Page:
Last night I went to a Poetry Slam, expecting to be wowed with poets in the mood, movement, sound and the powerful use of silence. They were all great. All poems were written from the heart, and all the poets deserved a round of applause. I wanted to see more Performance! You could see who had confidence and who owned their poem. And it made them stand out.
I love poetry. I spent my highschool years with a half sized notebook filled with writings, essays, and mostly poetry. During my highschool years I had that teenage angst, negativism (though it was always done in a positive way with me.) I had my heartaches, and my dabble/infatuation with witchcraft that lasted probably 3 months. I swear a spell I cast came to haunt me about 3 years later. (I had a crystal ball, a genie lamp given to me as a gift... still have yet to meet the genie, spell books, Ouija Board...) OK, I digress. This isn't about my dark age.
I love poetry, yes, that was what I was saying. Poetry can say so much without ever saying what you mean. It can be dark, funny, political (I heard some great political poetry last night), religious (we heard Jesus cry out from the cross), teeny bopper, fun, truthful, heart breaking...
I went with the intent to read, but found myself not ready. I didn't want to show off, you see. When I read, I use the whole body. To me, that is what a Poetry Slam is. No, I needed 3 poems but only took one (See I'm assuming I would have made it through all 3 rounds).
So I judged. It was hard! I so badly didn't want to stiffen a poets creativity. There were a few good ones- who were really into the meaing of a Poetry Slam, but most of them just read.
One poet, who won the lot, stood out to me because of his emotion, his word choice to paint a picture, how much he had seen. I was shocked to learn he was only 23. That guy is good.
Another was 17, sweet as can be who had a great range of poetry topics, though her style remained the same throughout the whole thing. She just started writing and I hope she continues. She was just adorable, and brought me back to high school with her poetry and voice.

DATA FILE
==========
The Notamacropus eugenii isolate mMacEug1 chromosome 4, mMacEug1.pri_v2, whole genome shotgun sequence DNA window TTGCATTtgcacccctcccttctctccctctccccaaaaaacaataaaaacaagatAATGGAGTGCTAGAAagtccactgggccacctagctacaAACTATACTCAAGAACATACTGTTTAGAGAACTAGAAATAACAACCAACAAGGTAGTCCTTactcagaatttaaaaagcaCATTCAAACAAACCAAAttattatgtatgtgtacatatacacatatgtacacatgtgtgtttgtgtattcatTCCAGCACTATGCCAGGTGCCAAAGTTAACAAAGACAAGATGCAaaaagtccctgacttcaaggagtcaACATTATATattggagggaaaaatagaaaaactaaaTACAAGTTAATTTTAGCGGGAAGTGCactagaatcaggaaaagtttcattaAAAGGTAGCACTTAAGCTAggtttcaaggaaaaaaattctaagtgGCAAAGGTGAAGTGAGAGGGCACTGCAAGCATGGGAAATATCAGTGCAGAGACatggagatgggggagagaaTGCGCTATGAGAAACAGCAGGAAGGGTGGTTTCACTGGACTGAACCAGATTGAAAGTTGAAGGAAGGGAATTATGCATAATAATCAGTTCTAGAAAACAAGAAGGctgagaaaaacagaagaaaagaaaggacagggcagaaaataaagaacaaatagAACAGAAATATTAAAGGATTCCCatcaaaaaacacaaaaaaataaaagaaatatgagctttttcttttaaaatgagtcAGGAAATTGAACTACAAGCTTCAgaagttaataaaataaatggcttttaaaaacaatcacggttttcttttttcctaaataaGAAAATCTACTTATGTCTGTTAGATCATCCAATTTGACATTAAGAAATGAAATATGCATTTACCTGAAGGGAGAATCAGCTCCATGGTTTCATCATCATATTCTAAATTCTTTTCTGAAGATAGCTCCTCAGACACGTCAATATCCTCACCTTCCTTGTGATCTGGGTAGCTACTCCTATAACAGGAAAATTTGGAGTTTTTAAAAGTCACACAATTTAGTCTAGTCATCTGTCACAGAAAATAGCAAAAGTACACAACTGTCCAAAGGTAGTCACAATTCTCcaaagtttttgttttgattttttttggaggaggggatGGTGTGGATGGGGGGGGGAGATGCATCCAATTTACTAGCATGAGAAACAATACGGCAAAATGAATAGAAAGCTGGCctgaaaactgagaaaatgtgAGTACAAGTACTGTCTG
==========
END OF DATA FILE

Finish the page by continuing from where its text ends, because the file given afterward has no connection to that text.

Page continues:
Not one person used silence to further their poem.
I slowly wandered up the path, the path, the one that takes me forward.
Yet, I couldn't move faster. I found myself stuck, as the wind swirled around me, stealing my breath.
I closed my eyes, I was moving back, back down the path.
Falling. Falling. Falling until........................................
Use silence to create anticipation
until I met you.
(I just made that up on the spot. How would you use silence?)
Some used noise. We had the thump-thump of the beating child who went through life without anyone helping him.
We had a chomp of the Zombie biting off someone's head --- OK, that was good, but way too detailed for me.
We did have some foot steps.
Take your story, and read it like you are at a Poetry Slam. Use your voice. Use noise. Use beat. Use your body. If you can't find a place for them, look at your story.
When I read to my boys, I read a book looking for places to stop and be silent. I look for voices and dialects I can use. I look for beat and rhythm I can tap too. I look for opportunities to shout, opportunities to whisper, I look for the chance to jump up, or freeze.
Here is to your Poetry Slam. And if your family thinks you are crazy, just tell them you met Debbie, it's not your fault. :-)